India’s Healthcare Investment Outlook: A Brief Profile
India is among the most populous countries in the world with an outsized private healthcare sector. The gross under investment by the government in the healthcare industry has resulted in a rural-urban divide as well as mushrooming opportunities for private players. This is evident in the share of GDP invested in public healthcare – which grew to an estimated 1.6 percent in FY2020 from 1.3 percent in FY2016. India’s healthcare spending is thus mostly out-of-pocket expenditure.
Healthcare is India’s largest sector – both in terms of employment and revenue. The country’s healthcare industry is highly diversified and includes hospitals, medical devices, medical equipment, clinical trials, outsourcing of back office healthcare services, telemedicine, medical tourism, and health insurance.
In this article, we briefly profile the hospital, medical tourism, diagnostics, and health insurance industries in the country.
Key factors driving growth in the healthcare industry in India include expanding healthcare coverage under government schemes and private insurance, improving services, and increasing expenditure by public and private stakeholders.
New developments in the healthcare market cater to the following trends – rise in lifestyle diseases, ageing population, demand for affordable healthcare services, health monitoring through diet, nutrition, and wellness testing as well as technology penetration and government incentives. Rising income levels and growing awareness also contribute to market growth.
India’s healthcare delivery system is divided into two broad categories based on government participation –
- the public healthcare system, which covers limited secondary and tertiary care institutions in key cities and basic healthcare facilities in the form of sub-centers (SCs), primary healthcare centers (PHCs), and community health centers (CHCs) – of this, healthcare delivery in rural areas is predominantly covered by PHCs; and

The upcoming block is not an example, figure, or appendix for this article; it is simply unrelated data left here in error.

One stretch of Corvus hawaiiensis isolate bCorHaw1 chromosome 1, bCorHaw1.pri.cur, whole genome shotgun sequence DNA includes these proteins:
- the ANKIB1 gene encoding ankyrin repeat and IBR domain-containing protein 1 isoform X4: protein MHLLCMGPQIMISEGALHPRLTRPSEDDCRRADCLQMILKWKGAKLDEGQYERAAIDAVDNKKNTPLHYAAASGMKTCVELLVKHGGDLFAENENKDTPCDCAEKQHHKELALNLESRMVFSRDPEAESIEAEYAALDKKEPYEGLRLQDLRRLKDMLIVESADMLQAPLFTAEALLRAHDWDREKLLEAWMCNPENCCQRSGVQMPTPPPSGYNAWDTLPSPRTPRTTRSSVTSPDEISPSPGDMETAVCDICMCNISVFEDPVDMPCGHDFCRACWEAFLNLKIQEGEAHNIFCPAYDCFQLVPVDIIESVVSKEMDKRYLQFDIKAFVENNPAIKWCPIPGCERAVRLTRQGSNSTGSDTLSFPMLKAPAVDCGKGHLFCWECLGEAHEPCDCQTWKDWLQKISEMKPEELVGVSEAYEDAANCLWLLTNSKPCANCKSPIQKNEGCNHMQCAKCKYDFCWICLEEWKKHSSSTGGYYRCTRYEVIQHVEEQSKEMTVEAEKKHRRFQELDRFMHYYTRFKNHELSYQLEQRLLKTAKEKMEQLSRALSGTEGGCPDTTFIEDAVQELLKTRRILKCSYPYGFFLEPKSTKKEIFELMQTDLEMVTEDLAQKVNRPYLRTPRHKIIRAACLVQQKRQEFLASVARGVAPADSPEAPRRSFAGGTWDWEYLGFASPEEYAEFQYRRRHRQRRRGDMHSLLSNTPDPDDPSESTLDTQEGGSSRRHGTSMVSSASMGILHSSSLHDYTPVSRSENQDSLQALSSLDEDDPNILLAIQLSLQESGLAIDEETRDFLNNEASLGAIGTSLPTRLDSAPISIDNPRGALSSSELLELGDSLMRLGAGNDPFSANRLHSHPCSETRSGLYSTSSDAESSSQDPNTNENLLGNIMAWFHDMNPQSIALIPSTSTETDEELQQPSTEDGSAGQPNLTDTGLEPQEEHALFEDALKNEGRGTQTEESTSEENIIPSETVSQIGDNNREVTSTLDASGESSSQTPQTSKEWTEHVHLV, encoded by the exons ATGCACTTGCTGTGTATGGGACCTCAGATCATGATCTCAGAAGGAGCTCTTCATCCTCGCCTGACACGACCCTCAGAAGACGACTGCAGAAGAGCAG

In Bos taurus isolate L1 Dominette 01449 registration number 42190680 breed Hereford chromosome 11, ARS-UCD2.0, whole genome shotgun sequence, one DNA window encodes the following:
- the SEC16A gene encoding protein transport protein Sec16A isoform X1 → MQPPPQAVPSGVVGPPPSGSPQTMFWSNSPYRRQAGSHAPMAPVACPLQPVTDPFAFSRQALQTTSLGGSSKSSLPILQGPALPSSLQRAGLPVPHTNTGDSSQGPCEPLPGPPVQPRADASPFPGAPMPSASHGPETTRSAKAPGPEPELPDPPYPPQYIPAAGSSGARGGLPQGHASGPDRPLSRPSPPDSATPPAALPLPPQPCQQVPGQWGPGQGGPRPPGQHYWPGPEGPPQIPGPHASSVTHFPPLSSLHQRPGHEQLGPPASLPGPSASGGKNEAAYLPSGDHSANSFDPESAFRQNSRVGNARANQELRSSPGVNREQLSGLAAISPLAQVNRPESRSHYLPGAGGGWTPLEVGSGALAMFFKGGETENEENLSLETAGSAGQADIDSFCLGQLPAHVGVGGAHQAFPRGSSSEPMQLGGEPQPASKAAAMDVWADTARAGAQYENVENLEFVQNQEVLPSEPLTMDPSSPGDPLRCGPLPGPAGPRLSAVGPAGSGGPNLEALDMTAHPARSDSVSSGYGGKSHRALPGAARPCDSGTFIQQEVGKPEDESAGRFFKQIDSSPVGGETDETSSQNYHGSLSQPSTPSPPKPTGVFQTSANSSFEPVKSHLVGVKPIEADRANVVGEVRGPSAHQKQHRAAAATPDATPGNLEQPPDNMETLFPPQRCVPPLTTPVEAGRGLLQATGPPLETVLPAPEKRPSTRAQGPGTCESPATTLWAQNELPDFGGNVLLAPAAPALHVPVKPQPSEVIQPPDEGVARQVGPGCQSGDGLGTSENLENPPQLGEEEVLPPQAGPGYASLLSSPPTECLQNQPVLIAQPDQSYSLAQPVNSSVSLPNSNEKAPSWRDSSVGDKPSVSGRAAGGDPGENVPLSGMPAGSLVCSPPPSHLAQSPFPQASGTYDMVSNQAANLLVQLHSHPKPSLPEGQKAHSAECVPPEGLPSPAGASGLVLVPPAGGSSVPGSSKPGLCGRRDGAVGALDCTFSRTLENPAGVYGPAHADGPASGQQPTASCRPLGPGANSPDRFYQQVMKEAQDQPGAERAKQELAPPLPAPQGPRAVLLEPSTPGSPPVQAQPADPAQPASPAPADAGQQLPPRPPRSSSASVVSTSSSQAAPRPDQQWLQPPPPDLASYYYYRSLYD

- the private sector, which covers a majority of the secondary, tertiary, and quaternary medical care institutions, concentrated in metropolitan cities and tier 1 and tier 2.
100 percent FDI is allowed under the automatic route for greenfield projects in the healthcare industry. For investments in brownfield projects, up to 100 percent FDI is also permitted, but under the government approval route.
Below we spotlight some key segments in the healthcare delivery services sector in India for the benefit of foreign investors.
The hospital industry accounts for 80 percent of the total healthcare market in India, and in the last five years has seen huge investor demand – from both global as well as domestic investors. By FY2022, India’s hospital industry is expected to reach US$132.84 billion from US$61.8 billion in FY2017, growing at a compound annual growth rate (CAGR) of 16 to 17 percent. The Indian medical tourism market, meanwhile, is growing at 18 percent y-o-y to reach US$9 billion by 2020. The government also plans to increase budget allocation for public health spending to 2.5 percent of the country’s GDP by 2025.
Given its large population and relatively lower costs, the hospital industry in India has attracted massive investments – to fund healthcare delivery, advance technology and medical care, and expand market reach. This is further facilitated by the poor coverage of credible public healthcare institutions and services.